Wales player ratings: Wales and Scotland played out a dour denouement to the truncated, pandemic afflicted 2020 Six Nations.
With the wind whipping off the Irish Sea and squally showers, conditions were difficult for both sides with Scotland enjoying the more encouraging first half hour as Wales were repeatedly penalised, turned over and made handling errors, yet they inexplicable went into the sheds at half-time 7-6 up after 21st Rhys Carre powered over from a short distance, after an uncharacteristic chip from Taulupe Faletau gave them territory.
James Davies being penalised for being off his feet seconds from the break, gave Adam Hastings the chance to reduce the lead to one point after Russell, who went off with a groin strain, had opened the scoring.
The second-half was similarly uninspiring as both side’s sought to break the deadlock as both side’s benches tried to whip up some patriotic fervour. The game’s key moment came on 61 minutes as Stuart McInally emerged from a powerful Scottish driving maul with the ball and despite Halfpenny reducing the score to 11-10, a late penalty from Hogg on the final whistle – Wales’ 16th conceded – saw Scotland emerge triumphant to register their first win on Welsh soil since 2002 and leave Wayne Pivac with a far from satisfactory fifth-placed tournament finish.
Wales player ratings
Leigh Halfpenny – 6
Difficult conditions for a full-back, Halfpenny was quiet in the first-half compared to his opposite number, Stuart Hogg. Nearly knocked a high ball on in second half but showed his customary composure to drill the ball through the uprights on 66-minutes.
Liam Williams – 7
In only his third game back, Williams marshalled Kinghorn out wide with a series of powerful hits and made a brilliant take off a ricocheting ball to release pressure from Wales late on.
Jonathan Davies – 6
His comeback from nearly a year out continues. Used more for clearing lines with his cultured left-boot from the backfield than for offensive play. It was a muted afternoon for the double-Lion.
Josh Adams – 7
Showed his appetite for work early on by yanking Graham into touch and was often heard shouting encouragement. He had a few probing breaks in his own half and always looks to do something positive but he didn’t have any field position to punish the Scots.
Dan Biggar – 5
Quiet as Wales failed to impose themselves in first half. Went off early in the second-half with a lower-leg injury, after pulling up after converting Wales’ only try.
Gareth Davies – 6
His game was a mixed bag. Showed enterprise with a little nudge down the left-wing for Adams inside his own-half, shot out of the line to make a few last-ditch ankle taps but was skittled by Hamish Watson and saw some box-kicks floating into touch and his service was patchy.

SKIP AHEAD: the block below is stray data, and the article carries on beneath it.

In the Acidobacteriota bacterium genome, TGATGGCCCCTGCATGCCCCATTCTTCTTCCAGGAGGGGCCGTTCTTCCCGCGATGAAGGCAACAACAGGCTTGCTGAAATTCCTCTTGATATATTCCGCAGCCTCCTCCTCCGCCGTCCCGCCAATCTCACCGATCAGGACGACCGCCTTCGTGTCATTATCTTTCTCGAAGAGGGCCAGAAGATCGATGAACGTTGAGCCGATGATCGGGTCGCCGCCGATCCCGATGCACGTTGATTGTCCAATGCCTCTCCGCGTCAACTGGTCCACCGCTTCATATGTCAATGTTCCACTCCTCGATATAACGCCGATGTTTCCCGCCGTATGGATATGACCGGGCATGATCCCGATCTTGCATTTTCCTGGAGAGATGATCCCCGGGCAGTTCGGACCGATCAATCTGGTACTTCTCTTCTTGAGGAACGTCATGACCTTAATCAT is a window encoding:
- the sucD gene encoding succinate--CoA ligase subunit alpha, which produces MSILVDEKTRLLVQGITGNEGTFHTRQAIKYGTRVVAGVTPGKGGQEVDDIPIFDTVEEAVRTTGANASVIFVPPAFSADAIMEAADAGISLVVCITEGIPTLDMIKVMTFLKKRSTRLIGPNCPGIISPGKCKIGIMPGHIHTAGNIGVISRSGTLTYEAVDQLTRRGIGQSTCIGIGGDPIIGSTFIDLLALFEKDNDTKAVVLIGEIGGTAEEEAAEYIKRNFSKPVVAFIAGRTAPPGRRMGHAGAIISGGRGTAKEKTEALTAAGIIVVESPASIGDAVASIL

Taulupe Faletau – 6
Rarely spotted in the first half but picked a ball off his feet to chip in behind the defence deep in Scottish territory, otherwise, couldn’t free himself from Scottish tacklers. Quiet for a player of his stature.
James Davies – 6
Struggled to impose himself on the game as Hamish Watson and Jamie Ritchie had the better of the backrow skirmishes. Penalised for a penalty early on, he cost Wales three points after being caught off his feet just before half time. His work rate couldn’t be faulted, but like his brother, he has had very little rugby in the last 12 months.
Shane Lewis-Hughes – 8
Rarely seen in the loose, he did show neat hands after taking a Russell chip kick but his strengths are in the tackle – where he made a creditable 21 tackles – and he was still showing fighting qualities in the game’s dying embers. One of Wales’ better performers.
Will Rowlands – 6
Hands let him down, few hard carries in the tight exchanges but improved as the game went on. Good footwork for a break-up midfield, tidy in the lineout.
Alun Wyn Jones – 7
Winning a record 149th appearance, Alun Wyn Jones was his customary all-action self and in a robust defensive performance, where he made 13 tackles, he put in a series of thumping hits on James Lang and Jamie Ritchie, showing he’s lost none of his edge. Will be hugely disappointed to be on the losing side.
Tomos Francis – 6
After playing second-fiddle to Alec Hepburn in Exeter’s double-winning heroics, it was somewhat surprising to see him still chugging away in the final minutes. A willing carrier in the tight, he wasn’t able to impose himself on Rory Sutherland.
Ryan Elias – 5
Endured a challenging opening 10 minutes, with an overthrow early on to Taulupe Faletau, a shipped penalty and a throw adjudged not straight. Will have better days in a Welsh shirt.
Rhys Carre – 5
Carre crashed over on half-hour for his first Wales try but he fell off a few tackles and wasn’t able to dominate his opposite number, Zander Fagerson. Still finding his feet at Test level, Wales would like to see more from him carrying.
— RugbyPass (@RugbyPass) October 31, 2020
Wyn Jones – 7
Widely acknowledged to be a superior scrummager to Carre, the Scarlet won a scrum penalty just after coming on and was a willing runner in the loose. Expect to see him starting during the Nations Cup.
Rhys Patchell – 6
Tidy enough, he pushed the ball down the line without fuss, but another who has had little rugby and didn’t impose himself on the game.
Cory Hill – 5
Unable to stop the powerful Scottish rolling maul from rumbling over for the game’s winning try, he put himself about but had precious little time to make any sort of impression.
— RugbyPass (@RugbyPass) October 31, 2020
Aaron Wainwright – 5
Tried to add some ballast in defence, but another Welsh pack member who couldn’t bend the game Wales’ way.
Lloyd Williams – 6
His first Wales performance in nearly four years, Williams’ swift service couldn’t conspire to conjure up a late try.
Nick Tompkins – 5
Whipped the ball down the line in customary but too much on one pass to Jonathan Davies as Wales chased the game.
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